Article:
Global UGRAD student from Kyrgyzstan has experienced kindness from strangers and created lasting memories

Aigerim Kurmanbekova puts a pin in her country

When Kyrgyzstan exchange student Aigerim Kurmanbekova first arrived on campus on August 25, a Civil engineering student who spoke little English, her taxi driver had dropped her off at the wrong address. Her phone battery had run out and she quickly became lost and unable to find her dorm. Some students saw her struggling with her luggage, and helped Kurmanbekova find her way around campus, despite the language barrier. She says this was her first real impression of the United States, a place where people were quick to help someone in need, even a stranger who was still learning English.

The Office of International Programs is hosting Kurmanbekova, originally from Kyrgyz-Russian Slavic University, via the Global Undergraduate Exchange Program (Global UGRAD) in collaboration with World Learning and the U.S. Department of State. Global UGRAD is a semester long exchange program that sends students around the world for academic, professional and community development.

"I really enjoy it," says Kurmanbekova. "Wayne State has a lot of opportunities, like clubs and student programs." She says the Kyrgyz-Russian Slavic Universitydoes not have the same breath of clubs and events that WSU does, and it has inspired her to try and start similar student organizations when she gets back, such as a club for engineering students.

As part of International Student Welcome, Kurmanbekova was able to place a pin in Kyrgyzstan on a map. As one of the few Kyrgyz to ever attend WSU, Kurmanbekova says she felt it was her responsibility to tell people about her country. "Most people have never heard of it," says Kurmanbekova. "When I put the pin in my country on the map during the International Student Welcome, I was very enthusiastic and excited. I was glad that I had the chance to represent my country."

Kurmanbekova's positive experience with her fellow students continued while she was volunteering at the WSU Food Pantry. She says she initially had trouble due to the variety of product labels she didn't recognize, but her fellow volunteers quickly got her acquainted. The community service requirement of Global UGRAD gave her opportunities to socialize with people she never would have met.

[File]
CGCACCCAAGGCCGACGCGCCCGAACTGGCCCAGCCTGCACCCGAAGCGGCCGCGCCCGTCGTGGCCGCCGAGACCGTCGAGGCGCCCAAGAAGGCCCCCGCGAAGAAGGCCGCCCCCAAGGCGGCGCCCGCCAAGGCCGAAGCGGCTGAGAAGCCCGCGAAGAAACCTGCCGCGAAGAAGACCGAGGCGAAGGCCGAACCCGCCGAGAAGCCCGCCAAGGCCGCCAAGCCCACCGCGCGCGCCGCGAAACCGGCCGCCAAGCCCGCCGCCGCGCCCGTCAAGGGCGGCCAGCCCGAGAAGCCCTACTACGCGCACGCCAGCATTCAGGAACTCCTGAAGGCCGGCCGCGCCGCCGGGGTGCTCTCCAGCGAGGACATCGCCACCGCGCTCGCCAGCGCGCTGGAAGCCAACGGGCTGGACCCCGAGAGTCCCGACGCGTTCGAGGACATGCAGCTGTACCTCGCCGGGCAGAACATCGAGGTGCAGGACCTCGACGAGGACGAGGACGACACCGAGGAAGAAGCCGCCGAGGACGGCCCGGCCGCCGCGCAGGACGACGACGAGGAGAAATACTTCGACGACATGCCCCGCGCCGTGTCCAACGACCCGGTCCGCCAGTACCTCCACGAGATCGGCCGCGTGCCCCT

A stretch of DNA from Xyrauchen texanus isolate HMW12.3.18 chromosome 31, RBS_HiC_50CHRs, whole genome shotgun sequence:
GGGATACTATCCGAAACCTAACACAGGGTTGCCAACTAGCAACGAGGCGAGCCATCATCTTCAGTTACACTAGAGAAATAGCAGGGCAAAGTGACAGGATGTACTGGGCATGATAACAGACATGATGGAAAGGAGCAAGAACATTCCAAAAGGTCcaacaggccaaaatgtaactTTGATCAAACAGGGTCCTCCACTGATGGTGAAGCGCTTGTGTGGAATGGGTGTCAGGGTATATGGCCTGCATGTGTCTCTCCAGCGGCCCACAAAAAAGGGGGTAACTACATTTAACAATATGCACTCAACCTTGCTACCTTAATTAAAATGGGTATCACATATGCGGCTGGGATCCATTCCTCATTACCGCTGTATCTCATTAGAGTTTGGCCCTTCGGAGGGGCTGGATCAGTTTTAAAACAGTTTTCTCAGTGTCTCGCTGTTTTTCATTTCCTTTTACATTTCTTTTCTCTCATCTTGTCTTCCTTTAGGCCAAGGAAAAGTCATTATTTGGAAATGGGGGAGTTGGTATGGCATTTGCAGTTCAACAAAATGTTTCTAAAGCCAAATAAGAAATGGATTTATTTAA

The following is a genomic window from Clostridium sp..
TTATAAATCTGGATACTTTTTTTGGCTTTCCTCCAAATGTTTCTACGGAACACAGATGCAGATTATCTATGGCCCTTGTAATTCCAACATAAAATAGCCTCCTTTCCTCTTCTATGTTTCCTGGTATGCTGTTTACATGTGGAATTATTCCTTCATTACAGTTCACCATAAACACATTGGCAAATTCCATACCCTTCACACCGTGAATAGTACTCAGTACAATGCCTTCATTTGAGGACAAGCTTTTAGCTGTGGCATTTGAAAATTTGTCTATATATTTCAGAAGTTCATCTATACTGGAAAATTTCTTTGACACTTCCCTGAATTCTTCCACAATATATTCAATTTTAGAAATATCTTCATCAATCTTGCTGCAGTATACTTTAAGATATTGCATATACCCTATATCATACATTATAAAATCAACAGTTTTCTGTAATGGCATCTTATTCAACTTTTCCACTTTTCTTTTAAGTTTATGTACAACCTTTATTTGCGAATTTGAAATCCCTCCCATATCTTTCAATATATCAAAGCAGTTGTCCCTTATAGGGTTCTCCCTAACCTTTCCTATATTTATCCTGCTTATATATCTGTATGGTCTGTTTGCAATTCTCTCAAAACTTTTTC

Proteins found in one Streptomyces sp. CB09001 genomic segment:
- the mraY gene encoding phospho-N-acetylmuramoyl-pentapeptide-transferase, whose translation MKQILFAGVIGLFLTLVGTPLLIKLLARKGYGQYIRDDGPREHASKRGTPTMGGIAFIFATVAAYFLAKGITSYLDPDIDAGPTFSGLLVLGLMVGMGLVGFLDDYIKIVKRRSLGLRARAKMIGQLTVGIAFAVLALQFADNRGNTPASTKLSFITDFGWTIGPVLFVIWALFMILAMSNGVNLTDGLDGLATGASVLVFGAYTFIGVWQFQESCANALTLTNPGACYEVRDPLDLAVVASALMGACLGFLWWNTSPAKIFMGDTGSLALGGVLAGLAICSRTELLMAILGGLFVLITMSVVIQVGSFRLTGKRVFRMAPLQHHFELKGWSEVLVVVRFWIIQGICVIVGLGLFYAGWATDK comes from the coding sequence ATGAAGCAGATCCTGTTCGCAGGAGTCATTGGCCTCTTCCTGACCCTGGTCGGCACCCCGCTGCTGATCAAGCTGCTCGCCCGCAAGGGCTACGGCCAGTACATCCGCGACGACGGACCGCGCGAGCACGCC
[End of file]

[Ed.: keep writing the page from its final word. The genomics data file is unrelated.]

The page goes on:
She was also able to volunteer at the Michigan Science Center, working at a station where she helped visitors check the cleanliness of drinking water. She says this was an unforgettable experience as it made her feel like a real scientist. She also enjoyed being able to educate children. "I never imagined they could be so smart," she says. "Sometimes they asked questions I found difficult to answer."

Kurmanbekova says she is interested in studying abroad again and would like to come back to Wayne State. In the meantime, she hopes to remain in contact with her new friends that she has met during this study opportunity.

"Life in the U.S. has changed my view of the world," says Kurmanbekova. "I would definitely recommend studying abroad. Programs like this offer so many opportunities and make travelling easier. I appreciate the time spent with my friends and professors. Ideas, thoughts, funny stories which they share will forever remain in my memory, this is the piece of America that I would like to take back with me."

If you are interested in studying abroad, check out the list of classes and program Study Abroad offers here.

By Jacob Stocking, OIP communications associate.

The Office of International Programs leads Wayne State's global engagement by creating opportunities that foster international education and research, facilitate the exchange of individuals and ideas that promote global competencies and citizenship, and provide resources that support the expansion of the university's global agenda. Follow us @WayneOIP.

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